Be certain to review the fine print of freight contracts as sneaky freight factoring companies sometimes have hidden costs that are added to the advertised factoring rate.
Freight Factoring – What some companies don’t tell you
Factoring can be a great tool to streamline your cash flow and grow your business as it eliminates the wait to get paid for owner-operators. However, some factoring companies have contracts with complicated jargon and disclaimers hidden in the fine print.
Sometimes a factoring company will advertise a great rate, far lower than any competitor. It’s a perfect scenario for you, right? Well, not exactly.
Those rates that seem too good to be true are typically just that. Although a low rate is optimal, the associated fees that you will incur in addition to the rate can balloon the overall cost for you to factor.
ACH Transfer Fee
ACH Transfer fees can be issued each time you factor and range from $10 to upwards of $25 depending on the type of transfer or deposit. This cost can surely add up over time and frankly, it’s ridiculous for to you to pay a fee just to receive your money.
Minimum Volume Fee
Often times a factoring company will require you to commit to factoring a minimum volume of invoices. Failure to meet the agreed minimum amount can result in extra fees or a percentage surcharge. Take into account your typical invoice amounts and calculate if you will have an issue trying to meet the minimum requirements. Keep in mind not all factoring companies have this policy or fee.
Client’s Credit Check Fee Although your credit is not taken into account, your client’s credit is. The creditworthiness of your client must meet a certain standard for certain factoring companies before they agree to factor your invoices. That’s right, some companies will charge you a fee for that credit check.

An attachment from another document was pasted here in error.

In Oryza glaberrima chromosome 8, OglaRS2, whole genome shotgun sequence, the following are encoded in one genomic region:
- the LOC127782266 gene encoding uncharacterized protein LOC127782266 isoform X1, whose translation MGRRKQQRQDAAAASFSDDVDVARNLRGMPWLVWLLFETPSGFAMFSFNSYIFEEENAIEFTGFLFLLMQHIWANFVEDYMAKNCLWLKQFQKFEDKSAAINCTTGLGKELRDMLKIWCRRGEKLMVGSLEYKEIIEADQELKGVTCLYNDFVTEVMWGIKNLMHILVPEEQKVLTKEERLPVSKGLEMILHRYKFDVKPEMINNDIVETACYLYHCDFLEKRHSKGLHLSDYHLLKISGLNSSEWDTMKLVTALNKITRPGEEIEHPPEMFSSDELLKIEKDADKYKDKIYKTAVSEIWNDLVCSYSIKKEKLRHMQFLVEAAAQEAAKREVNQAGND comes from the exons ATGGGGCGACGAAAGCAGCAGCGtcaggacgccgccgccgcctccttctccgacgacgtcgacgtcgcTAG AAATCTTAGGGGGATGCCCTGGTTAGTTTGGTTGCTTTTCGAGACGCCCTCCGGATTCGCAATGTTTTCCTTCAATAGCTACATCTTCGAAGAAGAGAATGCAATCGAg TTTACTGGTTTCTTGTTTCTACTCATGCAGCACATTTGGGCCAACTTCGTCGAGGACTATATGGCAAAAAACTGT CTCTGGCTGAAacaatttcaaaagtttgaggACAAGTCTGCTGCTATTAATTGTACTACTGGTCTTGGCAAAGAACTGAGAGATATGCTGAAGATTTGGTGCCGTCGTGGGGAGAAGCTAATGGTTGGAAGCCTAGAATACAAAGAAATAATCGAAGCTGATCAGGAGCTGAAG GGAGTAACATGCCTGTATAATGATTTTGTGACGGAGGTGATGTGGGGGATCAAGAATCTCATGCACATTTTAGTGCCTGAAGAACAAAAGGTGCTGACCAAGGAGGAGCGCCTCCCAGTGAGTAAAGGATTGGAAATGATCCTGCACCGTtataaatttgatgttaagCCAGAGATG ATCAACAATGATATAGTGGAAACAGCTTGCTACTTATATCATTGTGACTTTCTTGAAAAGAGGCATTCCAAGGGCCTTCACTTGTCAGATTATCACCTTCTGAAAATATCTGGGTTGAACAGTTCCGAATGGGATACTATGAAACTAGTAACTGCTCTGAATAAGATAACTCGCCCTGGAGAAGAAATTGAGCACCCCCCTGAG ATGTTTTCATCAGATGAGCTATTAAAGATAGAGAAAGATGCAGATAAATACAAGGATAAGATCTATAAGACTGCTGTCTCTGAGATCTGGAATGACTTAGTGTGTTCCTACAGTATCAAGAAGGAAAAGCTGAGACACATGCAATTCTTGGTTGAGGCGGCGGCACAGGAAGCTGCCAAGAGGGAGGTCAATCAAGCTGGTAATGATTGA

Length of Terms
You might decide to factor for a variety of reasons. Unavoidable circumstances might arise making it difficult to cover your operational costs. Truck repairs are extremely costly and unpredictable at times, especially for owner-operators and having a reliable truck that is fully functional is essential to your business. If you run a small fleet, wages, insurance, and taxes further compound your expenses.
This brings the length of terms to factor into play. Most factoring companies offer three to six-month term agreements to factor with some even require one-year contracts. It’s important that you review and consider your options when considering the length of terms.
Be sure to choose the best fit for you. If you’re confident that you won’t be factoring for an entire year or that you want to explore other options after a few months, you should consider factoring with a company that doesn’t have a minimum length of terms agreement.
Let’s say you have been factoring with a company for six months now. You have received payment days after hauling a load and it’s been beneficial in helping you generate cash quicker to cover your expenses. Now you have ample funds and decide that you don’t need to factor for the next few months.
The factoring company won’t let you out of the contract because you agreed to factor for a certain length of time. In order for you to stop factoring, you have to pay a fee up to $1,000.
That’s ridiculous, right?